Wimbledon may be over and done, but while the sun is shining, tennis – followed by strawberries and cream, of course – is always on my to-do list. And it often makes me think that choosing an agency and running a pitch process can be a bit like a game of tennis. In short, sweaty and exhausting but thoroughly rewarding when it’s done right.

I joke, but it’s not easy on either party. And sometimes you’ve won or lost before you even get on the court; the wrong choice of opponent (or wrong shortlist of agencies) or playing on clay when you’re used to grass – inviting an SEO agency when you need a social media firm – can cause you no end of headaches for the rest of the contract period.

So, with that in mind, dust off the old tennis whites, re-string that racquet sitting in your cupboard and join me as we run through how to get the most from the pitching process – and avoid your boss uttering the infamous line “you cannot be serious!”

Before the game

The other day I played tennis with my sister, Helen, for the first time in months, but I know that we’re about the same standard. In the same way, picking the right longlist and shortlist of agencies is important – and if you haven’t played before, get a coach. There are plenty of freelance senior PR advisors who are familiar with the agency landscape and can help you find the right agency to fit you.

This is a crucial first step; working with a small, boutique agency can be very different from working with a vast multinational, full-service agency, and there are pros and cons for each. Similarly, marketing is a vast, sprawling discipline these days, so you may not be sure whether you need a ‘traditional’ (i.e. media relations) PR agency, an SEO agency or an influencer relations agency – but when you only have the budget for one of them, the temptation is to invite all three to pitch.

This ‘mixed doubles’ approach towards selecting an agency isn’t necessarily a mistake, but it’s something you should walk into with your eyes open. Different agency types have very different styles of responding to a brief, so you should be firm in specifying how you want them to respond if you’re to avoid comparing apples with oranges and giving yourself a huge headache.

It’s all in the opening serve…

Playing against a ball machine always seems like a bit of a novelty, but after a while you’ll find yourself craving a human opponent, however much they may grunt (sorry Helen, but it’s true). In the same way, during the first stage of agency selection, do a lot of it in person or over video calls.

Many of our contemporaries have made less flattering comparisons for the initial stages of the pitch process, saying that you wouldn’t marry someone after just two dates, and without having met them – and this is totally fair. You’ll be working in close proximity with this agency for (hopefully) a number of months and years, so you need to understand that their vision and energy matches yours, that they understand your company and have good experience in the space – and that you think you could work well together. Doing this face-to-face is much easier and more effective than doing it over email.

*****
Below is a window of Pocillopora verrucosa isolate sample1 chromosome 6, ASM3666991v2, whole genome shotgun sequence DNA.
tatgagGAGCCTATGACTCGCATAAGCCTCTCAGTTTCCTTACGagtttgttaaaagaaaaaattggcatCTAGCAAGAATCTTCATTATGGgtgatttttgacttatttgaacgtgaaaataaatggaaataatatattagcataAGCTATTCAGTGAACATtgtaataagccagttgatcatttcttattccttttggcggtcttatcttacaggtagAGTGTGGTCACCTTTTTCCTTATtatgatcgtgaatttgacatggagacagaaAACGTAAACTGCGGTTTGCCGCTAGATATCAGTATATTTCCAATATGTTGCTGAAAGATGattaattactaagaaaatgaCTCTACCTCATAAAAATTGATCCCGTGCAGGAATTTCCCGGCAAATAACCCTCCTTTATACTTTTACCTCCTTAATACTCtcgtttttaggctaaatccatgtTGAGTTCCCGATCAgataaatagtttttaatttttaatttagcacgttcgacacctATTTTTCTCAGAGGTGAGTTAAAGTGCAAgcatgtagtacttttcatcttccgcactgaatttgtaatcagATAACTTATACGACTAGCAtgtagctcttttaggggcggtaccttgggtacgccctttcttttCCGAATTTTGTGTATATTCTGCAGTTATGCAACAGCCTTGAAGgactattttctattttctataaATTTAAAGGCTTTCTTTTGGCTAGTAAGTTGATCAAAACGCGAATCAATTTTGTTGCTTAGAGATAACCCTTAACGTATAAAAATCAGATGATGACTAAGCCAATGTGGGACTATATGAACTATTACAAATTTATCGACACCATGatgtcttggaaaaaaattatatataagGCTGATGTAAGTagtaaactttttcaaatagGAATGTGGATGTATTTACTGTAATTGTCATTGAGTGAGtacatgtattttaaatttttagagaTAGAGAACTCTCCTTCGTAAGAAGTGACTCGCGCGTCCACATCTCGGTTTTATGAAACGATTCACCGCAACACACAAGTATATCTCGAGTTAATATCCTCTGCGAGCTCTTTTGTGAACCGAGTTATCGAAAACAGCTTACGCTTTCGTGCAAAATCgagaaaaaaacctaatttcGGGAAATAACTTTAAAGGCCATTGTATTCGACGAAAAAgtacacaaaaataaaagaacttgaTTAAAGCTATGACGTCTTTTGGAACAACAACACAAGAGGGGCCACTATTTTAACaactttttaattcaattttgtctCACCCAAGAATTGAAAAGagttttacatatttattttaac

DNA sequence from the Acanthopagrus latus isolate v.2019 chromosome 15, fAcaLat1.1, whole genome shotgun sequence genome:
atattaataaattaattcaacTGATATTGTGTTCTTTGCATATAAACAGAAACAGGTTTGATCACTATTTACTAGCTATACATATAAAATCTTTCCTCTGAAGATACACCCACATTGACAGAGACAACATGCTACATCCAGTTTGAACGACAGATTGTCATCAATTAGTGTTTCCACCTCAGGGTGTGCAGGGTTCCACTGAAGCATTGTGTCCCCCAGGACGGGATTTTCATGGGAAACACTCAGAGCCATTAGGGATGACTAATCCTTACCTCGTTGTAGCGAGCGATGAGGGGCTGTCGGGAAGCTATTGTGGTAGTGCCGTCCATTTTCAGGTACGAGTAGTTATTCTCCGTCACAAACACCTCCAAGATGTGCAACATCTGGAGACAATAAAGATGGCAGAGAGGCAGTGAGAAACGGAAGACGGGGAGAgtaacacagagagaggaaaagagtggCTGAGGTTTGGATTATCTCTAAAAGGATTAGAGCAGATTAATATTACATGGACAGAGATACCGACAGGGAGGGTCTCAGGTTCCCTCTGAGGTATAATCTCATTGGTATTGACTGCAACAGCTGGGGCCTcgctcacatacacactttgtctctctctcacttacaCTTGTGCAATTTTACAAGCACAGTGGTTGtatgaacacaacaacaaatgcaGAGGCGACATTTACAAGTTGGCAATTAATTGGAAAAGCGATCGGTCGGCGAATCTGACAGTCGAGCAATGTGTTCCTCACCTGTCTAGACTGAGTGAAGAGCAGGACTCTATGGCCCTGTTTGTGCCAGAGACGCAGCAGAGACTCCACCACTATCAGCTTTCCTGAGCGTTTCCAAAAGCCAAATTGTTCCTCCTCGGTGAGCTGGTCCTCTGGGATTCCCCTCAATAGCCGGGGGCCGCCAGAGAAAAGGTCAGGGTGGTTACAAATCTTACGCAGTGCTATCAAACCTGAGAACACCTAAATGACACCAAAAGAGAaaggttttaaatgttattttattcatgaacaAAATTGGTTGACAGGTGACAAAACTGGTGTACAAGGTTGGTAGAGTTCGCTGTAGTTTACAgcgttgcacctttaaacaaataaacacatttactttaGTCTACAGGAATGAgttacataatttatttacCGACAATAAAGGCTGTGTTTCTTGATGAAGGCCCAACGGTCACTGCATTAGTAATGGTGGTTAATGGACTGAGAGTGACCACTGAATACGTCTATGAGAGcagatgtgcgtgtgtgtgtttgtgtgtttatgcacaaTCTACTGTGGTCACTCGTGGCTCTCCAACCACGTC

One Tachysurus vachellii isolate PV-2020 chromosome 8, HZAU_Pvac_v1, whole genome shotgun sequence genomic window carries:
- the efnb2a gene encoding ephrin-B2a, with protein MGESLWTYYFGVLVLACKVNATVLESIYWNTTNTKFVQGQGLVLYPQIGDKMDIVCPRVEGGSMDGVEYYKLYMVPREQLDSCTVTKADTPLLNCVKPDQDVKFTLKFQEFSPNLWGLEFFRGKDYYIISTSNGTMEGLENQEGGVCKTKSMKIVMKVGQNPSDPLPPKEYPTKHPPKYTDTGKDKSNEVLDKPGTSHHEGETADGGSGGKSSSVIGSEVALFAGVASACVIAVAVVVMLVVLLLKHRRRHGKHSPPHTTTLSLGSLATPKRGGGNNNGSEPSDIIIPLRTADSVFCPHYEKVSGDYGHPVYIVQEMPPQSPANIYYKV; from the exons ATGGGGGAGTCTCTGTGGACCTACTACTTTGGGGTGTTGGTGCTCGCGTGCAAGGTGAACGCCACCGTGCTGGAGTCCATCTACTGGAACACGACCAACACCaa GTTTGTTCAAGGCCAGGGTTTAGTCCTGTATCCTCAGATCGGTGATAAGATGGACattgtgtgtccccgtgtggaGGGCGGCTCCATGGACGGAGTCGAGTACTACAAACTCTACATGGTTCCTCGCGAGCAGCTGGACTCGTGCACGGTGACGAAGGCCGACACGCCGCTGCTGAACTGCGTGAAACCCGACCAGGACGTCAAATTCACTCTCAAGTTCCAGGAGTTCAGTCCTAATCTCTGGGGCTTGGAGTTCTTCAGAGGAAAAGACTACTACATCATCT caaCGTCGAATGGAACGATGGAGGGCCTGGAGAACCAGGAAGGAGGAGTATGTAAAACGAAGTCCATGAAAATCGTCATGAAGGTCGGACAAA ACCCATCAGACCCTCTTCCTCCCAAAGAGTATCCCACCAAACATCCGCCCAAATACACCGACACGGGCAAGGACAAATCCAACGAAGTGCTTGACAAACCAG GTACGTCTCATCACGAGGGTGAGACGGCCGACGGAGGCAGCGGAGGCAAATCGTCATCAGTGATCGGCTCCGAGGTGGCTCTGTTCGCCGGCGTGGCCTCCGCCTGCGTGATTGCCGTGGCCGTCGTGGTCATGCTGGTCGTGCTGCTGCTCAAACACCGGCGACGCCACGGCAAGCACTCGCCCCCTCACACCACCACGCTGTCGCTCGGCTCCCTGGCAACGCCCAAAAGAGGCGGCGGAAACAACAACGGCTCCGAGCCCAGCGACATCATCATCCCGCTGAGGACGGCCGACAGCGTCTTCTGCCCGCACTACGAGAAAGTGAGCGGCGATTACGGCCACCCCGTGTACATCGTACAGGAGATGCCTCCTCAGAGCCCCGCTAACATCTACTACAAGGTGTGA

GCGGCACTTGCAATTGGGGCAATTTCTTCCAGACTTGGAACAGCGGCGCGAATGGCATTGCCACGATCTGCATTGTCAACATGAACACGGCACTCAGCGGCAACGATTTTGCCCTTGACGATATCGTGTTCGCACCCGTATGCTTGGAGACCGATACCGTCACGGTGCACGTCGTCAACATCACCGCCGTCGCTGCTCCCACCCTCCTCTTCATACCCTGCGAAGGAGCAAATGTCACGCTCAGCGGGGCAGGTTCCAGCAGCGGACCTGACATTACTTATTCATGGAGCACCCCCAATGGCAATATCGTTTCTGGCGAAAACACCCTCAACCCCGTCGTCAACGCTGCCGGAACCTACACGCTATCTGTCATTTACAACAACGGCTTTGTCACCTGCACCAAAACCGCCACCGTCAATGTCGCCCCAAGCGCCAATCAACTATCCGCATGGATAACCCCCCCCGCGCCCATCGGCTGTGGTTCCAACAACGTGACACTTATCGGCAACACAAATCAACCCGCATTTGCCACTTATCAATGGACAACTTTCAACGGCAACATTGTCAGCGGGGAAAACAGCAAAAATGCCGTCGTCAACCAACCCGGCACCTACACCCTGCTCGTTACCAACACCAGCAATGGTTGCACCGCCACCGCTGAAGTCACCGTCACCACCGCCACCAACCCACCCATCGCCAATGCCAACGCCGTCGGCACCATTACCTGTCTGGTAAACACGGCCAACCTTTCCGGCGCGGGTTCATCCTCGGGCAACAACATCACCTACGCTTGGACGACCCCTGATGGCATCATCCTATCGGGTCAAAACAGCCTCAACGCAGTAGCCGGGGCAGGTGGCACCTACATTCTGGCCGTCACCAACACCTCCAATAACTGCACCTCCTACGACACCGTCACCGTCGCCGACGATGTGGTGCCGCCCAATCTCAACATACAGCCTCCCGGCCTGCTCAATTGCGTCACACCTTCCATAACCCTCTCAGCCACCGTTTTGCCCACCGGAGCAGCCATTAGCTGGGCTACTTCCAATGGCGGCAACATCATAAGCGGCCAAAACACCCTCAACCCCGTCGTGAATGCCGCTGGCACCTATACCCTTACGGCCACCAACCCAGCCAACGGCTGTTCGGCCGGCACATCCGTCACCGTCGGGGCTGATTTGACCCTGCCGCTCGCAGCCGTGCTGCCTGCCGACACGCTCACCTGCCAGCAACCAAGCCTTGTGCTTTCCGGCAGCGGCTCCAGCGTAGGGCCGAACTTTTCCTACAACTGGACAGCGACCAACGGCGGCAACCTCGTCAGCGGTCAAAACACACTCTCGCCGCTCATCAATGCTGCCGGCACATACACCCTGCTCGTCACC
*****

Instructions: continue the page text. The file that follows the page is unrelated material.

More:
… and the final smash

The most important thing in securing the right agency partner for you, whether it’s in a phone call or during a face-to-face briefing session, is being clear about what you want to get from the relationship. Imagine the final smash that wins the match – or even a post-game review where you’re assessing the project in a year’s time. What was successful about the campaign? What did the agency achieve? What made your boss crack open the bubbly in celebration? Play this back within the brief and you’ll be onto a winner.

However, the other important component is that the resources you provide (i.e. the budget) must match your requirements. I think most people would confess to having champagne taste and a beer budget – but this rarely works professionally! If communications and marketing are vital to your organisation, then the leadership team must provide realistic resources for this – or compromise. You wouldn’t expect Rafael Nadal to come onto court with a second-hand racquet, trainers falling apart, having forgotten to train for the last fortnight – he needs the best equipment and training to stay number one.

There you have it – a few more tips on how to get the most from your agency selection process. It’s something we’ve written on quite a lot, so if you want further guidance, please don’t hesitate to contact me, or to read some of our previous pieces. It can be a tough process, but by following these steps, you can court the right agency and ace your marketing plan!

It started long ago; declines in readership, subscriptions and ad revenues, inevitably leading to smaller editorial teams and lower page counts. Whilst print and online media isn’t ‘dead’ by any measure, it’s certainly had a lot of troubles.